Between its fantastic bookends, “Two Swords” is everything you would expect from a healthy HBO drama entering its fourth season: statements of intention, an occasional piece of exposition, and a lot of resetting the board for a new game of intrigue, brutality, and maybe even a little glimmer of hope.
When Dr. Lecter is plucking the strings and writing the notes, Hannibal is thrilling, unpredictable and disgustingly beautiful to look at. In “Futamono” we get all of that, some meta humor, and the most disturbingly delicious looking human leg eaten on network TV. Also a fun dinner party.
“G.I. Jeff” constantly delivers nostalgic 80’s animated fan service, but Community has set a strong precedent for making these fun departures into character exploration exercises, so there is an implied mystery afoot as well: Who is imagining this? Why? And does it matter?
HBO’s Silicon Valley is exceptional. The jokes are highbrow and smart without being condescending or pandering, the emotional struggles are hooky without exploiting a central romance, and the episode premises and characters offer fresh takes on comedy staples without seeming overly familiar. But where are all the ladies?
“Mukozuke” succeeds in providing the contemplative space that other serial killer centric shows don’t. It’s a case study in what we will let our icons get away with and what makes them different from us and the fictional people they prey on.
“Takiawase” is as close as we will ever get to a Jimmy, Brian and Beverly episode. Because of that it is hilarious at times, but that doesn’t prevent it from being stomach churningly disturbing, perfectly thrilling, tearfully heartbreaking and as thematically tight as a well tuned pressure cooker.
Delivering about two laughs for every one second of airtime without leaving its primary location, “Advanced Advanced Dungeons and Dragons” is about slaying the metaphorical old naked lunatic called “communication problems” who rides an invincible dragon named “family ties.”
“Hassun” is perfectly distilled Hannibal. It takes the conventions of a well established television format - the courtroom procedural - and mutilates it into a nightmarish message about the kind of love that compels you do horrible, violent things.
For a pretty straight forward 22 minutes that takes place in only three or four settings, “VCR Maintenance and Educational Publishing” is complex and fun, but might leave some people (namely those who aren't familiar with Breaking Bad) behind as it eagerly eats its own referential tail.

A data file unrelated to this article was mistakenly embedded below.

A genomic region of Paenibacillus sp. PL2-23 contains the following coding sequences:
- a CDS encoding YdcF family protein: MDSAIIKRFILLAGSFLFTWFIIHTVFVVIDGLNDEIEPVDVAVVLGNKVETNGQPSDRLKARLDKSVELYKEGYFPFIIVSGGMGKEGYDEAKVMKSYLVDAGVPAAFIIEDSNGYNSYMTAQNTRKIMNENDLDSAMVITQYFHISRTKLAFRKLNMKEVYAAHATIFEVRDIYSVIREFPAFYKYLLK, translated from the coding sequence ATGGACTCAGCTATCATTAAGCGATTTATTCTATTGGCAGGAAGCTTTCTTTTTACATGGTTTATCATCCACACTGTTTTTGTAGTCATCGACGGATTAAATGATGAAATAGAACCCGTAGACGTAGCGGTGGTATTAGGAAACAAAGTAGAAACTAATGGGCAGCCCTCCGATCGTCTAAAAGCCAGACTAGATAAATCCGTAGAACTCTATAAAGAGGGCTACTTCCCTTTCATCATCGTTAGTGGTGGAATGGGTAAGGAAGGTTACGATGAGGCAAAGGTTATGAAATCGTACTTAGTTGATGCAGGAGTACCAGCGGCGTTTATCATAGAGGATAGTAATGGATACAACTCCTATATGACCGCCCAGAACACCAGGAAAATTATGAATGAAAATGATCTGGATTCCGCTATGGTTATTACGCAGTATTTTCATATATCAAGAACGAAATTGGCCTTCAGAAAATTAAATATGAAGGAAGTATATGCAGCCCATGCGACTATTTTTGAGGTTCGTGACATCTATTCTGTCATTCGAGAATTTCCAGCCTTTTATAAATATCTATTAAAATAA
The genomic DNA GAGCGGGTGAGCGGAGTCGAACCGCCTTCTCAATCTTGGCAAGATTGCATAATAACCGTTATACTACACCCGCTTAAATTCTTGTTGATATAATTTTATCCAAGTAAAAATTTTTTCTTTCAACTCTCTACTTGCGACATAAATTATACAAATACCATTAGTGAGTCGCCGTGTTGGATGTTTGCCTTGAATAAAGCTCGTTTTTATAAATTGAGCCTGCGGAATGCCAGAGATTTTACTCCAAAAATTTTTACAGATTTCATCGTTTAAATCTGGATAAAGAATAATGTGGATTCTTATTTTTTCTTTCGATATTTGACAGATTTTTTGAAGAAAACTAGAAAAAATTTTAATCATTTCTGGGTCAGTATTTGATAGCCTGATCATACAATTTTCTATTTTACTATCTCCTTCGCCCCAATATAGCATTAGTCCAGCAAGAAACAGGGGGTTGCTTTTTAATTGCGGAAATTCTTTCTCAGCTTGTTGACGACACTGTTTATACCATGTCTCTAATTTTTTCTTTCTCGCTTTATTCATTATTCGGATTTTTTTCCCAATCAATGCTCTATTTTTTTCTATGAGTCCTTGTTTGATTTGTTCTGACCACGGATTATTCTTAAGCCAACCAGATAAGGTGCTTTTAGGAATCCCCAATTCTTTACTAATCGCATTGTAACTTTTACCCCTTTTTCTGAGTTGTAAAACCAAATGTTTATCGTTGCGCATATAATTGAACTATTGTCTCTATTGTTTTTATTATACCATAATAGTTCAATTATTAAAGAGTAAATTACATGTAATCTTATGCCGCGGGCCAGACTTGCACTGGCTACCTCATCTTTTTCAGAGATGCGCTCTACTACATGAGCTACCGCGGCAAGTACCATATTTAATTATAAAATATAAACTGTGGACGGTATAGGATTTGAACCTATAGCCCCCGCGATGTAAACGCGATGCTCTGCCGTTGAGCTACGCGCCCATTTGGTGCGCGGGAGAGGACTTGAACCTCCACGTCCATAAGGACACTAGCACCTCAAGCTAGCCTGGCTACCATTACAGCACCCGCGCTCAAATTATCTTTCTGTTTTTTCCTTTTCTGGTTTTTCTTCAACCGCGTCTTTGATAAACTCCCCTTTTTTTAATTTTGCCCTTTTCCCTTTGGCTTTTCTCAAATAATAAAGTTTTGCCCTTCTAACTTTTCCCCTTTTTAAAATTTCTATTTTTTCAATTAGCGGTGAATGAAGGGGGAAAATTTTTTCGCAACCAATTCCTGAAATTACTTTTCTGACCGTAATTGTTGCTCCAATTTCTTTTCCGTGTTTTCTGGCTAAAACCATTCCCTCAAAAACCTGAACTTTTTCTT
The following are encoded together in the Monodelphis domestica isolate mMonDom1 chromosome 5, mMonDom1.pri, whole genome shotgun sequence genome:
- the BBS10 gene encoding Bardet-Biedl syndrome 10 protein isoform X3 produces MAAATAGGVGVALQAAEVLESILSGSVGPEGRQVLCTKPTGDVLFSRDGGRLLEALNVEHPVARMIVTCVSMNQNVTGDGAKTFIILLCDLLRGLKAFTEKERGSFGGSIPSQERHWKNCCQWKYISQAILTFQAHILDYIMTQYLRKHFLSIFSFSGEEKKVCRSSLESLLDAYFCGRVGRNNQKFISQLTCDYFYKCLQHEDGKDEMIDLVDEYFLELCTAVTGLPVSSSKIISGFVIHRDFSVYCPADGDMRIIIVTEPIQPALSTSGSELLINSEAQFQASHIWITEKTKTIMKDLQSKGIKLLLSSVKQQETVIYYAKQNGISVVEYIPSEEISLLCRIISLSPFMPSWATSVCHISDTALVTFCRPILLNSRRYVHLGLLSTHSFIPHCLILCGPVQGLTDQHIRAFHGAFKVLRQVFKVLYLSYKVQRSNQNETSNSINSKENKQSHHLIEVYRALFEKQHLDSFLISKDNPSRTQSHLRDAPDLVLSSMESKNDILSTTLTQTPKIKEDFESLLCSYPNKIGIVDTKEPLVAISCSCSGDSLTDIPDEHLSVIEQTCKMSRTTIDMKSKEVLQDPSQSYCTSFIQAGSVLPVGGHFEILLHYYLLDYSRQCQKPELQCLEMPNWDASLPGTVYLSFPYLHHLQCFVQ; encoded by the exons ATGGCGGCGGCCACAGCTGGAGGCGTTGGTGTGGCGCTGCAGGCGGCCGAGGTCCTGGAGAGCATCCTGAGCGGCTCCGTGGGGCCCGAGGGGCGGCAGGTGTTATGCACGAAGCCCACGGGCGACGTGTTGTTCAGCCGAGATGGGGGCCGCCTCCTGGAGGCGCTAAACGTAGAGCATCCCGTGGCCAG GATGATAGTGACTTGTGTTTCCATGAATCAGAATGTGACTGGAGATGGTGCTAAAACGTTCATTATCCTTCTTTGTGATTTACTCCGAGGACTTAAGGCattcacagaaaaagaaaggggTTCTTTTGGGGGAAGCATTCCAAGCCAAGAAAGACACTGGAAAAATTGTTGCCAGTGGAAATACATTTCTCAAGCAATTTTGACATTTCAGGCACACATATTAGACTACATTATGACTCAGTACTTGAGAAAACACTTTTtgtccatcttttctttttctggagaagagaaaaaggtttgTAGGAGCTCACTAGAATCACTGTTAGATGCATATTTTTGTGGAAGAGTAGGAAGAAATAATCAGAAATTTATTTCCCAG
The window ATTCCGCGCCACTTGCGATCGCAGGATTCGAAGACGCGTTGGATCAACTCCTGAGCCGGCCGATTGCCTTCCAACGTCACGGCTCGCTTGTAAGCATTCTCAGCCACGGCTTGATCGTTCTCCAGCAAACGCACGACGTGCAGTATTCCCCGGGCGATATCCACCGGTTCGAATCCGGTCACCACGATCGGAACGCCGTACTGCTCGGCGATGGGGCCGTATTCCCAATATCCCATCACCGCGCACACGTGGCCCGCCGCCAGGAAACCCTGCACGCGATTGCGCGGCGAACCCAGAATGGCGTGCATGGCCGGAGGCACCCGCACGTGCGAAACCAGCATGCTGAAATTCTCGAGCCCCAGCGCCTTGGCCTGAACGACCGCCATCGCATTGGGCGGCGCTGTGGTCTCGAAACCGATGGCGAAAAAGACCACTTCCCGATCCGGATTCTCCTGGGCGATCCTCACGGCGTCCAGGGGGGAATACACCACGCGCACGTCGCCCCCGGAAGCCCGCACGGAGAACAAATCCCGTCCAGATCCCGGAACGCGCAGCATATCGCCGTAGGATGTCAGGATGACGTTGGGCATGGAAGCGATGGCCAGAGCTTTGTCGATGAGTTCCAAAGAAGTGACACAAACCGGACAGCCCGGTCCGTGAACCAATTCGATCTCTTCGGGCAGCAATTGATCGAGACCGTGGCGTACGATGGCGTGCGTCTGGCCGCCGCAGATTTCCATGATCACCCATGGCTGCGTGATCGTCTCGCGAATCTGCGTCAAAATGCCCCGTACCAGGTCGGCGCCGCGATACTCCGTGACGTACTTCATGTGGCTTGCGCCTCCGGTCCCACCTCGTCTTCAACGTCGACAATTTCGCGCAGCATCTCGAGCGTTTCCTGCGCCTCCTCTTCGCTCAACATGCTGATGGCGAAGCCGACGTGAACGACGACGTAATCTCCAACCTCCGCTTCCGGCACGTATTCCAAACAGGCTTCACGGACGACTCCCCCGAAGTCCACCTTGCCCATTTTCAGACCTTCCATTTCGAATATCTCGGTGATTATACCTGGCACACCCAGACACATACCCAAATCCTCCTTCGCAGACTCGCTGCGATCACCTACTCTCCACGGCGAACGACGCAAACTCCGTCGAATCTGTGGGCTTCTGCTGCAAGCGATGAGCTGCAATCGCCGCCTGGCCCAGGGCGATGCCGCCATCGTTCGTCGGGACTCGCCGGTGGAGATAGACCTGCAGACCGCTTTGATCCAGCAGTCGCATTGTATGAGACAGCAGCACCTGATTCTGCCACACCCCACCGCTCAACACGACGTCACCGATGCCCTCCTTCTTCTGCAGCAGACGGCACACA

By the end, the thing that made True Detective darkest - the potential that Rust and Marty were truly bad people - became the very aspect that put the bright stars in Pizzolatto and Fukunaga’s night sky.
Where as last season, Hannibal was content with leaving our minds to do the job, this year we don’t get the ability to just shrug off the horror as CSI clowns Scott Thompson and Aaron Abrams describe it with practiced wit and perfect deadpan. Now, we see the stitches tear.
“App Development and Condiments” sees Community in comfortable territory as it takes laser focus on modern forms of cliquing, has fun digging at Internet meritocracies like Reddit, and imagines Greendale as a Huxley-ian meme-eugenic dystopia populated with highly upvoted comedian guest stars.
Disguised as a lit trail of gunpowder leading to a jam-packed keg, True Detective is a thread of black yarn that continues to burn throughout the crowded firework factory that Nic Pizzolatto has made for us, expertly missing all the fuses and gas cans that lesser shows would ignite.
The great mandala that is Bryan Fuller’s Hannibal is only just beginning to reveal itself. We know slightly more than the characters about the overall design, and this new territory will be adding a different nightmarish colour to our palate.
Hannibal’s greatest strength, the one that produces the most gut-wrenching moments, is the most viscerally sterile: Hannibal Lecter and Will Graham in a room trying to destroy each other while falling irretrievably deeper into a mad sort of love.
A heart-filled examination of friendship that starts with Jeff and Duncan scheming selfishly, and ends around the Table Mk II with warm assurance, the bondage of honesty, and the best reference to The Shining since The Simpsons had a crack at it in the early 90’.
For the first time in True Detective’s run we have been left with an image, burdened with a heavy past, moving toward a future not known by anyone inside the show’s delicate clockwork collage. It’s no longer a matter of whodunit, it’s a matter of who’s-gonna-do-it.
Episode five takes True Detective's idea of temporal play and turns it into yet another aspect of horror that the show’s been so adept at delivering, delving into existential time-space contemplations and having its characters relive the nightmares contained in their lives.